Two research projects under way at the Consortium for Alfalfa Improvement (CAI) may have the potential to significantly decrease the need for purchased protein supplements.
Alfalfa has a high protein content, but rapid rumen degradation of alfalfa protein leads to inefficient use. Through the use of biotechnology, CAI is looking at ways to improve protein-use efficiency in alfalfa. The first research project is tannin alfalfa. Condensed tannins bind with plant proteins, slowing the rate of protein degradation in the rumen. Tannin-containing forages have a slower rate of protein degradation in the rumen and higher rumen-undegradable protein. Alfalfa produces condensed tannins in seed coats, but not in forage tissue. Scientists are working to modify alfalfa to produce tannins in leaves and stems.
Models estimate that alfalfa containing condensed tannins would decrease feeding of protein concentrates and reduce nitrogen losses on dairy farms by 40 percent. Post-harvest protein proteolysis is the focus of the second research project at CAI. Proteolysis of alfalfa protein during the making of silage often results in greater than 50 percent non-protein nitrogen in alfalfa haylage. Red clover, however, has significantly less post-harvest proteolysis during ensiling than alfalfa. Scientists have identified a key enzyme related to this benefit and have expressed this red clover gene in alfalfa. Further metabolic modifications are under way to replicate what is seen with red clover in alfalfa.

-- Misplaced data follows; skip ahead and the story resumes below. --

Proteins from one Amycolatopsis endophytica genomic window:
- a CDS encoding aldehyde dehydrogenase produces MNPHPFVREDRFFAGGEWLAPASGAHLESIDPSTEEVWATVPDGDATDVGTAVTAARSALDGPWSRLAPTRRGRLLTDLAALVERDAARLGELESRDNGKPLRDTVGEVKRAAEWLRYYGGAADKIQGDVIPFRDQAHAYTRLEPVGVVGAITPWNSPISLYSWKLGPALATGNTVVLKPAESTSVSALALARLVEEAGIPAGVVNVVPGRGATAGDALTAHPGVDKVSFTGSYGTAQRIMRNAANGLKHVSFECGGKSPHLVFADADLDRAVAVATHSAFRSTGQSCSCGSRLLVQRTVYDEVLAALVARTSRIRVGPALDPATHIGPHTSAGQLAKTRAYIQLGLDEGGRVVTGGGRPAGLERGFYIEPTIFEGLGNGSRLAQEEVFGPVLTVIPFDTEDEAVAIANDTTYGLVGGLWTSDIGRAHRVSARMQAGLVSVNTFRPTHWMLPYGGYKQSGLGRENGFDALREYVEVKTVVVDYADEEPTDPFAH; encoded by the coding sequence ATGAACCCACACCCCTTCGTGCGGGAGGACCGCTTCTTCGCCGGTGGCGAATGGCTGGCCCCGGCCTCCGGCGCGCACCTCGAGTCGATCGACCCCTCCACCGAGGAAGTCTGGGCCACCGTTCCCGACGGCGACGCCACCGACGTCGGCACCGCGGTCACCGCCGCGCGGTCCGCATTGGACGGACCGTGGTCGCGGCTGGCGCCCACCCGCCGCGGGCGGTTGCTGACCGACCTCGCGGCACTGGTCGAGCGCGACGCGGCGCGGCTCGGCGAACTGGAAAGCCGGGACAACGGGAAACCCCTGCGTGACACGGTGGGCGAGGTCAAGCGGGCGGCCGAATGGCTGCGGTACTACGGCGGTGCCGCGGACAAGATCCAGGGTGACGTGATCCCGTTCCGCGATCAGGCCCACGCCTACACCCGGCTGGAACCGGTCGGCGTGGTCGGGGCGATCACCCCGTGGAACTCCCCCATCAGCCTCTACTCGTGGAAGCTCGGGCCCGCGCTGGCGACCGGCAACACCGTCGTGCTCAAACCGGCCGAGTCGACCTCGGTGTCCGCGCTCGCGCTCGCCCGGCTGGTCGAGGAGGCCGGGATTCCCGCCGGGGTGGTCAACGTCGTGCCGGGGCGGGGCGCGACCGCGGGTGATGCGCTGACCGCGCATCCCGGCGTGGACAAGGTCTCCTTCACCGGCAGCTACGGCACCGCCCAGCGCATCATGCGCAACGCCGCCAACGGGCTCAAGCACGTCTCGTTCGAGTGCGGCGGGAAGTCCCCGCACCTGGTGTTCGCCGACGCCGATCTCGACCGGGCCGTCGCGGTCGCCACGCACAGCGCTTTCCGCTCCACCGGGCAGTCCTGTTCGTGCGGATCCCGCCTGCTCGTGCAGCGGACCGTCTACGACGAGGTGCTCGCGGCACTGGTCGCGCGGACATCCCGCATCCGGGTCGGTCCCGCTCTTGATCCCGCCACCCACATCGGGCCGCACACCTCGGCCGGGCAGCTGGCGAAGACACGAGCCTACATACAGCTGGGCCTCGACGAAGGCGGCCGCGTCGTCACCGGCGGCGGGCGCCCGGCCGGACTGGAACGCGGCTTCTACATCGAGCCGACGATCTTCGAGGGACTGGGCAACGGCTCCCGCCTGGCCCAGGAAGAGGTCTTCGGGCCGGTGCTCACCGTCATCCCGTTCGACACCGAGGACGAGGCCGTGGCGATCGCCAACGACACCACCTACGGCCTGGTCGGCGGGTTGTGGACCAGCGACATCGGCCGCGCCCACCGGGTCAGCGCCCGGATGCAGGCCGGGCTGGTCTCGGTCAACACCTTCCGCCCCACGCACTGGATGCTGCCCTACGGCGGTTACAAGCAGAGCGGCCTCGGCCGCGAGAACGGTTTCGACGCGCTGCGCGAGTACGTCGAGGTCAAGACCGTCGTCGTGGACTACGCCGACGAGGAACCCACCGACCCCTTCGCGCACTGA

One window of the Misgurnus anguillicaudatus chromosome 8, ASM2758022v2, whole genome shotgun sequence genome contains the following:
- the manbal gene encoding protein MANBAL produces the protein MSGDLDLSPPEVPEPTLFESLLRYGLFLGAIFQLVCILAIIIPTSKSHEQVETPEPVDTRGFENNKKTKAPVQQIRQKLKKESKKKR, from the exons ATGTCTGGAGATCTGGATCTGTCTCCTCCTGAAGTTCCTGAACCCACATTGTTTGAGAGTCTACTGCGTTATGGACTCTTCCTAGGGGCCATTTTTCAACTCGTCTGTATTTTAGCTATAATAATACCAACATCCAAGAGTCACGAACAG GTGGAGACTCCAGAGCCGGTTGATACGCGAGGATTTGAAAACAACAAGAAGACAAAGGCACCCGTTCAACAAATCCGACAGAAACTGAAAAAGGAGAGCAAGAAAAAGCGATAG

Animal feeding trials are still needed to validate in vitro research and to design feeding rations that optimize the value of these novel forages, Mark McCaslin told audience members at the California Alfalfa Symposium.